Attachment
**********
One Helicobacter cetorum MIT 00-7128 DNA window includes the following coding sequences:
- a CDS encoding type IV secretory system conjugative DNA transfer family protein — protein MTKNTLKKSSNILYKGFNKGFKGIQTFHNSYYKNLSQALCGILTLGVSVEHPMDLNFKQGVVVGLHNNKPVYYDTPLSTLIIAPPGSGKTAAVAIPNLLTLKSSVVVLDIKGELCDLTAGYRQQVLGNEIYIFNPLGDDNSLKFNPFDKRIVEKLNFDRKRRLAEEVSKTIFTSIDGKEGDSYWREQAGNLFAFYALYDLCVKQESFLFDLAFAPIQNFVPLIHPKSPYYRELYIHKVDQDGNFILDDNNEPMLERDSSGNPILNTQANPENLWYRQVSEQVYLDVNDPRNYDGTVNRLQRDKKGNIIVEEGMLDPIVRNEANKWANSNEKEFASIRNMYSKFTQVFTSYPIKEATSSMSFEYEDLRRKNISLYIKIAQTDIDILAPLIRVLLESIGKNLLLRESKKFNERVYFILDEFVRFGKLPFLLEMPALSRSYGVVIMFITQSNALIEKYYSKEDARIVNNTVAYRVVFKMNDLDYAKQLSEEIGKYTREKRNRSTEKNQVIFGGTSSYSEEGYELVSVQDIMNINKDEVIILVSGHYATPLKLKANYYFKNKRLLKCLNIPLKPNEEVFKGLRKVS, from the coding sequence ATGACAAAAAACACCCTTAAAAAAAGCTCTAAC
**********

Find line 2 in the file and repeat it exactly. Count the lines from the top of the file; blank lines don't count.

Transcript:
- a CDS encoding type IV secretory system conjugative DNA transfer family protein — protein MTKNTLKKSSNILYKGFNKGFKGIQTFHNSYYKNLSQALCGILTLGVSVEHPMDLNFKQGVVVGLHNNKPVYYDTPLSTLIIAPPGSGKTAAVAIPNLLTLKSSVVVLDIKGELCDLTAGYRQQVLGNEIYIFNPLGDDNSLKFNPFDKRIVEKLNFDRKRRLAEEVSKTIFTSIDGKEGDSYWREQAGNLFAFYALYDLCVKQESFLFDLAFAPIQNFVPLIHPKSPYYRELYIHKVDQDGNFILDDNNEPMLERDSSGNPILNTQANPENLWYRQVSEQVYLDVNDPRNYDGTVNRLQRDKKGNIIVEEGMLDPIVRNEANKWANSNEKEFASIRNMYSKFTQVFTSYPIKEATSSMSFEYEDLRRKNISLYIKIAQTDIDILAPLIRVLLESIGKNLLLRESKKFNERVYFILDEFVRFGKLPFLLEMPALSRSYGVVIMFITQSNALIEKYYSKEDARIVNNTVAYRVVFKMNDLDYAKQLSEEIGKYTREKRNRSTEKNQVIFGGTSSYSEEGYELVSVQDIMNINKDEVIILVSGHYATPLKLKANYYFKNKRLLKCLNIPLKPNEEVFKGLRKVS, from the coding sequence ATGACAAAAAACACCCTTAAAAAAAGCTCTAAC